Southeastern welcomes students back for the start of classes this week while we continue to keep all faculty, staff and students who are not yet able to make it to campus in our thoughts as the region works to recover from devastating flooding.
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Ph.D., Louisiana State University, 1975
Office: 160 Biology Building
Phone: (985) 549-2476
Office Hours: posted outside office and by appointment
Teaching Expertise: Medical Parasitology, Ecological Parasitology, Evolutionary Biology, Invertebrate Zoology, Invertebrate Ecology
As part of a comprehensive research program on the biology of native Hawaiian stream fishes funded by the Hawai'i Division of Aquatic Resources, I am studying fish parasite communities in order to develop a plan for the conservation and management of these threatened fishes. My research represents the first studies of parasites of Hawaiian freshwater fishes and has documented the presence of eleven species of helminth parasites in these hosts. I have determined that the three most important, disease producing parasites in Hawaiian streams are alien species, introduced into the archipelago with the importation of exotic fishes, mainly livebearers such as guppies, mollies, and swordtails, for mosquito control and as aquarium releases.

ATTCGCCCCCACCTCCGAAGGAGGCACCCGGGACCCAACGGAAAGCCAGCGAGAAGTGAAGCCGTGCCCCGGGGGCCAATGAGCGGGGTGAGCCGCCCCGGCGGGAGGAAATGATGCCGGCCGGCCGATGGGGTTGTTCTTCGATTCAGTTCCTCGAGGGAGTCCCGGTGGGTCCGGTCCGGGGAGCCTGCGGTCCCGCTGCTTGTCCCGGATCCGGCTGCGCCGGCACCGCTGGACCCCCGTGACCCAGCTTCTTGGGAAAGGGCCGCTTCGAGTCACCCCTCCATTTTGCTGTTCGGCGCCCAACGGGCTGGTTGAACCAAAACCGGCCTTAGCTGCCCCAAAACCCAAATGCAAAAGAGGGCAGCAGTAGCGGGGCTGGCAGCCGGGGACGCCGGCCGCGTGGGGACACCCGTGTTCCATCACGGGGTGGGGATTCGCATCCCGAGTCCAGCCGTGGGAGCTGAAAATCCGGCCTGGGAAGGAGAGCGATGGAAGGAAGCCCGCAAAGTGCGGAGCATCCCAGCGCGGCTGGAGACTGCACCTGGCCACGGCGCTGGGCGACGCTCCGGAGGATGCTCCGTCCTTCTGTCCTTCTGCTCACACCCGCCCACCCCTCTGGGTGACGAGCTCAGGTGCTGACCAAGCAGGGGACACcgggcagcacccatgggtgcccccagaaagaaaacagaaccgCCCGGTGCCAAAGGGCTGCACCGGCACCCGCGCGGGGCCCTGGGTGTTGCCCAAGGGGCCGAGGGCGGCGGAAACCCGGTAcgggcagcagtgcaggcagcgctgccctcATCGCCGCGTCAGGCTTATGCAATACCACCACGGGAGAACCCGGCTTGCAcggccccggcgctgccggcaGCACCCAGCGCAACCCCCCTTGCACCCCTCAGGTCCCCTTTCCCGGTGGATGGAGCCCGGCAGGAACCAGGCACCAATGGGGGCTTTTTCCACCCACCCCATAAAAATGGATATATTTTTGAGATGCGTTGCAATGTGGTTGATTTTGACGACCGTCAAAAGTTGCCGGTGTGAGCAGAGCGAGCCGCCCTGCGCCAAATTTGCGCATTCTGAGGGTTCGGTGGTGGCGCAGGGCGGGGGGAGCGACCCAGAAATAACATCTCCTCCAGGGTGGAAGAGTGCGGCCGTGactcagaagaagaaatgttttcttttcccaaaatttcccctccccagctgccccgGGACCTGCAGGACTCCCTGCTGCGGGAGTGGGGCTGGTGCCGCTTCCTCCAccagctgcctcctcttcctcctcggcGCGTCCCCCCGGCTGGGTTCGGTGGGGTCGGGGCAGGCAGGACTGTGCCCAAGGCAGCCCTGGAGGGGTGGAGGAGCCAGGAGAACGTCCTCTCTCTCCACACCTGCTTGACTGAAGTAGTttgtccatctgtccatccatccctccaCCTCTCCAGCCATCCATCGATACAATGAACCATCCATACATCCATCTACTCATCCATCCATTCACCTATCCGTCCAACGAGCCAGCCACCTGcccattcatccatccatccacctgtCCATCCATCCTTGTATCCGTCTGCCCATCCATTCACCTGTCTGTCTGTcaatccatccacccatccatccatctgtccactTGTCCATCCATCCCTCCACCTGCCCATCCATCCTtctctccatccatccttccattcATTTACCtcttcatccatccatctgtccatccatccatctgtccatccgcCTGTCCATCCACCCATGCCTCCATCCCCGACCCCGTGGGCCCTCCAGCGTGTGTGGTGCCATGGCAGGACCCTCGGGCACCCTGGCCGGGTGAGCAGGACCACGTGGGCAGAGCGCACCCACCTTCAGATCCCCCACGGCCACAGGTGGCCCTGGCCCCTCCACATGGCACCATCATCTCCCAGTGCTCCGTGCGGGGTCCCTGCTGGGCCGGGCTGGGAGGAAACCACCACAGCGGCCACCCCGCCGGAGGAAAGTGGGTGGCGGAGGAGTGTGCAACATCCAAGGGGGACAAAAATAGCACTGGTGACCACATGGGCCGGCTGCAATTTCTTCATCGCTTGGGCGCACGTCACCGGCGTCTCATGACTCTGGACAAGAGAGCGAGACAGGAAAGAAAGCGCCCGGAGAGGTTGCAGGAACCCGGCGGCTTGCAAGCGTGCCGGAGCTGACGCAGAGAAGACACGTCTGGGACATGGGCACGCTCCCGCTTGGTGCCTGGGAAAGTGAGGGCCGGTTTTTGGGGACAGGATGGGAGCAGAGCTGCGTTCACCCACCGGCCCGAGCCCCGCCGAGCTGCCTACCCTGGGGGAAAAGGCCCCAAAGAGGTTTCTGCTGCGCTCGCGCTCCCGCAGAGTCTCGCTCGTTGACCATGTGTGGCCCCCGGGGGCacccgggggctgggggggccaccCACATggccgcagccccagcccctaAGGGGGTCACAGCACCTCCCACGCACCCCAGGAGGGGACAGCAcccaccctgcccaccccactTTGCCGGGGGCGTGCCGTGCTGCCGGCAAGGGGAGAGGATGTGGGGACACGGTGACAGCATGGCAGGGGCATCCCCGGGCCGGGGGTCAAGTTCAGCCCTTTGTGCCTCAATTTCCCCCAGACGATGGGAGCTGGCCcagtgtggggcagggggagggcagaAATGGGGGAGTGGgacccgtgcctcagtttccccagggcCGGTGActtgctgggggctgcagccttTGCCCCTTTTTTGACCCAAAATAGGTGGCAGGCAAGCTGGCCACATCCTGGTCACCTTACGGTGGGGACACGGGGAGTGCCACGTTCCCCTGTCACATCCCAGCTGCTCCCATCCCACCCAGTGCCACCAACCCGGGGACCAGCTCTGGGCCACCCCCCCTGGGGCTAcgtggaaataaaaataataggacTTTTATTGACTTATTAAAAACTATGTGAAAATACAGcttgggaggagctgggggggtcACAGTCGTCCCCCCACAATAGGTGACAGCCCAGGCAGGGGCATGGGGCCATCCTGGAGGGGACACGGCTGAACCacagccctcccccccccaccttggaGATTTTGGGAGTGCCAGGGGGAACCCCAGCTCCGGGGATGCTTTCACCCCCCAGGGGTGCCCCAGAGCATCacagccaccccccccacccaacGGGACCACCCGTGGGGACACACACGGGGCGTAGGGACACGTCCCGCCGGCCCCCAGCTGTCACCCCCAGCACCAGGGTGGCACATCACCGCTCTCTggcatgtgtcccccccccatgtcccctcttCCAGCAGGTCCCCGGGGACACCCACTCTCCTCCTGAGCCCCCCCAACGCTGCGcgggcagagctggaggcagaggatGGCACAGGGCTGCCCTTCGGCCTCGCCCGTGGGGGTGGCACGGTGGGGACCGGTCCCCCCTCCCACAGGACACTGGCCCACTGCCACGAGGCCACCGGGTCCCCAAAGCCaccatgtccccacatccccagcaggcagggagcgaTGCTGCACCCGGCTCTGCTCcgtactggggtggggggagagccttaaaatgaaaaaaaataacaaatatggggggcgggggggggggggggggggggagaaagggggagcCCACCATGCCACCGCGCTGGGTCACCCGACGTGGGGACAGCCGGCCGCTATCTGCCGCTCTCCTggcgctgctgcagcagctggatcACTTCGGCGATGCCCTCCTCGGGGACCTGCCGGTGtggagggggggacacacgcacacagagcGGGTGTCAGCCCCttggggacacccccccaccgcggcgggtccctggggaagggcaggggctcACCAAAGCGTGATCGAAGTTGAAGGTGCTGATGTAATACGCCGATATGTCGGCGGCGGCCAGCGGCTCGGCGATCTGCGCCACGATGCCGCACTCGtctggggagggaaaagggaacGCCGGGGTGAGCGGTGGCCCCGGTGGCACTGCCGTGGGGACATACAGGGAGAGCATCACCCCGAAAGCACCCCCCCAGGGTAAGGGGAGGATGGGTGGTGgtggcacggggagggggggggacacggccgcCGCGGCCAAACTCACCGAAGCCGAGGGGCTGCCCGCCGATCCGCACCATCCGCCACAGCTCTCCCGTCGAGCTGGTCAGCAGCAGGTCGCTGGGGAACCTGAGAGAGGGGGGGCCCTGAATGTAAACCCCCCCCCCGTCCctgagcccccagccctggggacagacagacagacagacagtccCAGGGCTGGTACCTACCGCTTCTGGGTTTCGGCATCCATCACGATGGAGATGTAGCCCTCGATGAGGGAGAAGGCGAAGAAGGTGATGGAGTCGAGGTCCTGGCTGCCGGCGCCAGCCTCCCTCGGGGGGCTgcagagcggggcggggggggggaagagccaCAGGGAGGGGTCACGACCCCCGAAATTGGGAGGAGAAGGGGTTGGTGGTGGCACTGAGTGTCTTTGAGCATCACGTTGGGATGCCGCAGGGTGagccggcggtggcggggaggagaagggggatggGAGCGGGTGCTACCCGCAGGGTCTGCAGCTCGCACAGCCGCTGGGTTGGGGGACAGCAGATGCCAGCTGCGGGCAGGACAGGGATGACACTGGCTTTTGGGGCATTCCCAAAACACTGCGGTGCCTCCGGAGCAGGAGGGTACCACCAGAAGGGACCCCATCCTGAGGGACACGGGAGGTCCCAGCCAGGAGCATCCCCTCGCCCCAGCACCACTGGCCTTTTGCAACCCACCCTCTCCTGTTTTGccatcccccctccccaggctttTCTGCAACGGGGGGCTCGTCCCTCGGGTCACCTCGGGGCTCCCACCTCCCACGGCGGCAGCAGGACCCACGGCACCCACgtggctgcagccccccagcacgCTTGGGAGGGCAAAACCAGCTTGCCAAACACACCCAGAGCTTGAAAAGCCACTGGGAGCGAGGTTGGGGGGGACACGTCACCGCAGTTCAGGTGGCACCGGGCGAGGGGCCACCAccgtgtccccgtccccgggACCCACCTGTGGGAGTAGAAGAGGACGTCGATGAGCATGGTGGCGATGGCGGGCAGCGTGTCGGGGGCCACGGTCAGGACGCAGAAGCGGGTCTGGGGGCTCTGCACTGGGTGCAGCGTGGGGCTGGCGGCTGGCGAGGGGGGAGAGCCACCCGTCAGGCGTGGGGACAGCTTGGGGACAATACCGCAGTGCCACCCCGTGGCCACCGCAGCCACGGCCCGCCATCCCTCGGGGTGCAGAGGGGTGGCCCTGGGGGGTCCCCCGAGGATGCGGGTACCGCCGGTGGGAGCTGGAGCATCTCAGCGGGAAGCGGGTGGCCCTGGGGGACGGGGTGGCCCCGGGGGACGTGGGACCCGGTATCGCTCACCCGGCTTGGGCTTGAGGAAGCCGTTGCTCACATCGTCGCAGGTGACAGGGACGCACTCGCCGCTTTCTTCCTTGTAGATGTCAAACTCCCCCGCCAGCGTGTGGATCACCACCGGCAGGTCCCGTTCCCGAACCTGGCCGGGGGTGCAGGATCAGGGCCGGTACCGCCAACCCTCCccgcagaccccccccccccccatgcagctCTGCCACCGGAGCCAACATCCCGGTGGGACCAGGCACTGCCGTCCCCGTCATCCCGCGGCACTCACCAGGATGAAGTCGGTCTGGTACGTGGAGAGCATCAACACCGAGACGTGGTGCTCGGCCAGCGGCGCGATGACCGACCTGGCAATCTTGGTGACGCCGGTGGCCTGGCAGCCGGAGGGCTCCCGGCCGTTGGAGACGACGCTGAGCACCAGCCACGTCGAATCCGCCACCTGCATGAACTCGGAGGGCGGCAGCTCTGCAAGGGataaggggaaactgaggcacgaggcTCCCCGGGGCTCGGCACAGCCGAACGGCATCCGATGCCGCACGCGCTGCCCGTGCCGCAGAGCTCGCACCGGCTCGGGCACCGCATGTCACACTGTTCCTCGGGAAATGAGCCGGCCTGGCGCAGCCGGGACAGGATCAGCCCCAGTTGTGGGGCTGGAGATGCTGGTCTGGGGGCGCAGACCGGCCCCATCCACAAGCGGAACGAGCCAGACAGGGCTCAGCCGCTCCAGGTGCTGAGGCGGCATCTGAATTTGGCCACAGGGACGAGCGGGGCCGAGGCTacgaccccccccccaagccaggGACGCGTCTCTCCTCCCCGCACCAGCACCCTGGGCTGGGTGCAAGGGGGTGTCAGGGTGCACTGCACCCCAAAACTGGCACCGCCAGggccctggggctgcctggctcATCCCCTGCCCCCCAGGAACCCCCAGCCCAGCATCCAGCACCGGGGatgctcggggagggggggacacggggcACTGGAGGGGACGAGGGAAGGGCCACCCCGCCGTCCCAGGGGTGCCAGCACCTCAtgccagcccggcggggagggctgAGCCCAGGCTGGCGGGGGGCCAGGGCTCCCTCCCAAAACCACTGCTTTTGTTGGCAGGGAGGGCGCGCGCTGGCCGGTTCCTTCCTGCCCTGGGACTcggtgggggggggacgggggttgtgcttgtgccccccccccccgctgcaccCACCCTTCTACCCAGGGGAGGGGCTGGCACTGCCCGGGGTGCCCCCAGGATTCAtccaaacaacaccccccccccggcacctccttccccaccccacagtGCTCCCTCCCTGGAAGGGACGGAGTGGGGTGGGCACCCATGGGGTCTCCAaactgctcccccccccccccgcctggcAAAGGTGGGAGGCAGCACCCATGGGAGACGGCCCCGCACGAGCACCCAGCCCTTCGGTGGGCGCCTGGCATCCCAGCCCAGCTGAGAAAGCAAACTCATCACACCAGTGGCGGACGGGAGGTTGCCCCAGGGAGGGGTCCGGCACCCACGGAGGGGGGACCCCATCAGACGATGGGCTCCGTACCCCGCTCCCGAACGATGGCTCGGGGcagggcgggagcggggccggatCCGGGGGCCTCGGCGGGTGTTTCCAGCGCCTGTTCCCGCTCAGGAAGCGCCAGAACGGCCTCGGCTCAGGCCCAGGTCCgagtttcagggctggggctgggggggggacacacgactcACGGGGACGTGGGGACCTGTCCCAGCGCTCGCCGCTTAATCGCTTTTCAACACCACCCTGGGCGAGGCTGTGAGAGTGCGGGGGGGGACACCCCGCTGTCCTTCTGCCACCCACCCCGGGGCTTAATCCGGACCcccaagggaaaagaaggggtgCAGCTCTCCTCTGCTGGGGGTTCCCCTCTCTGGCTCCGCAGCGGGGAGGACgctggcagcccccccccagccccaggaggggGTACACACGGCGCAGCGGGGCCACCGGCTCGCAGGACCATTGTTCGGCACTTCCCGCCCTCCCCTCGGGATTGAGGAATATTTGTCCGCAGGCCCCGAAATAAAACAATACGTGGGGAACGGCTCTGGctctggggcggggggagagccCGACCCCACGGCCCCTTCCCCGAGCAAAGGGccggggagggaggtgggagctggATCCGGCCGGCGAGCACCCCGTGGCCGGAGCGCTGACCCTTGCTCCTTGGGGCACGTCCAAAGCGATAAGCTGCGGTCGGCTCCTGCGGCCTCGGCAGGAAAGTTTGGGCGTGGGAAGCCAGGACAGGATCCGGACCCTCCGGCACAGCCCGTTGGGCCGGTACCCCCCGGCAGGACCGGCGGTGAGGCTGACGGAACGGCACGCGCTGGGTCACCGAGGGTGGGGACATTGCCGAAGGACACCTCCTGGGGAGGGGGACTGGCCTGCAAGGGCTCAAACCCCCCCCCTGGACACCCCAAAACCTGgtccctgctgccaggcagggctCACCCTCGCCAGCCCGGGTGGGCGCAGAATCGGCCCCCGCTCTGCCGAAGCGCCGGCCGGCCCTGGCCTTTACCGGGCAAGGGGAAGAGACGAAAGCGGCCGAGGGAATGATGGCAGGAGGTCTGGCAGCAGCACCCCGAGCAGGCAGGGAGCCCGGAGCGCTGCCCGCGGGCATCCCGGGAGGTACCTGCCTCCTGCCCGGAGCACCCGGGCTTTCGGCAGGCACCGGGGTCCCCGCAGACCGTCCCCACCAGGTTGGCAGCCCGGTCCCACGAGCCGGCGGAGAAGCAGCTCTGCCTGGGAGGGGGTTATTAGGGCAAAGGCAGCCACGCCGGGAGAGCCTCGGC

In Louisiana, my students and I study the parasites of estuarine fishes and invertebrates. Hurricane Katrina has provided a new focus for these studies and we now conduct research related to changes in parasite and host communities associated with wetland restoration. Currently, with funding from the United States Environmental Protection Agency, we are assessing the threat of exotic zebra mussels which may spread into Louisiana wetlands via Mississippi River diversions that provide freshwater and sediments to rebuild wetlands near New Orleans. We are studying biological factors such as parasites, predators, and native molluscan competitors that may mitigate the spread of the non-native zebra mussel.